PredragImages/iStock/GettyImages

How to Start a Medical-Courier Business

Growth Trends for Related Jobs

Being a medical courier can be an exciting, fulfilling job for the right person. This profession entails picking up and delivering medical materials that are often biohazardous or otherwise fragile from offices, hospitals and laboratories. Those with a keen interest in medical terminology will likely find the job particularly rewarding. Individuals with an entrepreneurial spirit and the right skill set may consider starting their own medical courier business to provide clients with this specialized service.

Job Description and Standard Daily Tasks

A medical courier is a professional that typically works directly with medical or healthcare facilities and laboratories to deliver and collect medical supplies, lab materials, prescription drugs, blood and organs, and other healthcare-related items, such as oxygen tanks, surgical equipment, medical records and hazardous materials. Medical couriers may transport these supplies to and from medical offices, labs, hospitals, patients' homes and other healthcare facilities, in addition to a host of other duties.

Typical day-to-day medical courier responsibilities include, but aren't limited to:

  • Preparing and packaging items ready for transportation, ensuring that all documentation is accurate.

  • Transporting medical items, such as testing supplies, laboratories specimens and body organs to the healthcare facility.

  • Adhering to strict biohazardous safety precautions and HIPAA (Health Insurance Portability and Accountability Act of 1996) regulations and accurately counting and taking inventory of medical items to be delivered.

  • Receiving medical items from a healthcare facility and ensuring that those items are securely stored in the delivery vehicle.

Medical couriers may receive their schedule of deliveries upon arrival at work each day or in a dispatch method. Alternately, they may have a daily circuit to follow. They may work full time or part time, and part-time couriers may be expected to be on call.

Administrative Duties and Patient Care

Medical couriers are also responsible for patient care and certain administrative duties. They're often tasked with filling out detailed logs and inventories for each of their deliveries, restocking medical and lab supplies and calculating costs and order volumes. Those who have their own medical courier businesses can expect to have additional administrative duties, such as sending invoices to clients, obtaining a general liability policy to cover losses and incidents, and obtaining a commercial auto insurance policy that covers all drivers and vehicles. Additional insurance policies may be necessary, as well.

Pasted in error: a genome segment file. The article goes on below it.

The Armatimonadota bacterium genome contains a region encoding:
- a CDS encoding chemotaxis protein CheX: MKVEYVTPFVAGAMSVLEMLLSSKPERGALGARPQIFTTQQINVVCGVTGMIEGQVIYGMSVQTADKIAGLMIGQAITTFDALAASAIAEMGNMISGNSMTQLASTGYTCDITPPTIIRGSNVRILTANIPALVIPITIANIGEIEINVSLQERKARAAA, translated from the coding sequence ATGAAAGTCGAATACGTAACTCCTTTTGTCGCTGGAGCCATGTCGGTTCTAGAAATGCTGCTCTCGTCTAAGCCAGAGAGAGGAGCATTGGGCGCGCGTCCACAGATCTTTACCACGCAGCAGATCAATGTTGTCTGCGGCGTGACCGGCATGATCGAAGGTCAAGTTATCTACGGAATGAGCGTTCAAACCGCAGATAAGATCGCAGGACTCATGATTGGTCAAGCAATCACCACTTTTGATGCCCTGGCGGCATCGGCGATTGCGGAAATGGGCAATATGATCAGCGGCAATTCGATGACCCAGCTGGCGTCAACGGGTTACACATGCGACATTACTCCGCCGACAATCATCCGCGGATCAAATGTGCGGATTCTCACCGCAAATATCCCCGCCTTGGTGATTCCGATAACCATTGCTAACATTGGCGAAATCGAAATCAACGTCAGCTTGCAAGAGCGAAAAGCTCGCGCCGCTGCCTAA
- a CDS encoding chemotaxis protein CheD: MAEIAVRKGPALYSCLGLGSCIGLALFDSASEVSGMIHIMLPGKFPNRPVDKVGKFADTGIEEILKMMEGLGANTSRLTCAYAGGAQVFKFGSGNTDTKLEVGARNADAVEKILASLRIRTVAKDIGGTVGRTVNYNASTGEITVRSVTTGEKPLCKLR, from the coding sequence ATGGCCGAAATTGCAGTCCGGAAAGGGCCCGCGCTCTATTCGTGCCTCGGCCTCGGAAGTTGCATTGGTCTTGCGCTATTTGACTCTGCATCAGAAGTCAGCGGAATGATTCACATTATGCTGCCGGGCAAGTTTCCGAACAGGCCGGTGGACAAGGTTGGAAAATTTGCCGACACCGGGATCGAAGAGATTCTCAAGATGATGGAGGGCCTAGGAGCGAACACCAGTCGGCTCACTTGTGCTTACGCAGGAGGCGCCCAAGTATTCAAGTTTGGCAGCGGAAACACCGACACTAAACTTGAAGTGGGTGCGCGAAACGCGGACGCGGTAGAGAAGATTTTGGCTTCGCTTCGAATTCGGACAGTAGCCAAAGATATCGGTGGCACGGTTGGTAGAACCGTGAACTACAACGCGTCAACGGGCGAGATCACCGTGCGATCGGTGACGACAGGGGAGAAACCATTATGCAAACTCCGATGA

In terms of patient care, medical couriers are often those individuals tasked with keeping people safe and healthy when they use the equipment. Couriers must be comfortable going into patients' homes, setting up the equipment, teaching patients how to use the equipment and closely monitoring patients to ensure correct use. Patient care is one of the most crucial parts of the job.

Education Requirements

Medical couriers are not required to obtain a bachelor's degree or pursue medical courier certification, although a high school diploma is typically a requirement. With that being said, a college degree in the medical field or a medical terminology certificate are both advantageous pursuits and are worth having for those seriously interested in the field. A medical degree or certificate can enhance your professional skills and help you to better understand medical terminology. This is a big asset in the medical courier industry since you can expect to interact with nurses, physicians and lab technicians on a regular basis.

To become a medical courier, you must also have current HIPAA certification. Aspiring couriers can opt to take a short-term course with an organization like Integrity Medical Courier Testing, which offers training sessions and personalized recommendations for storage coolers, line-haul procedures and other materials. This is a great endeavor for those starting their own medical courier businesses who want to ensure that their employees are well-trained.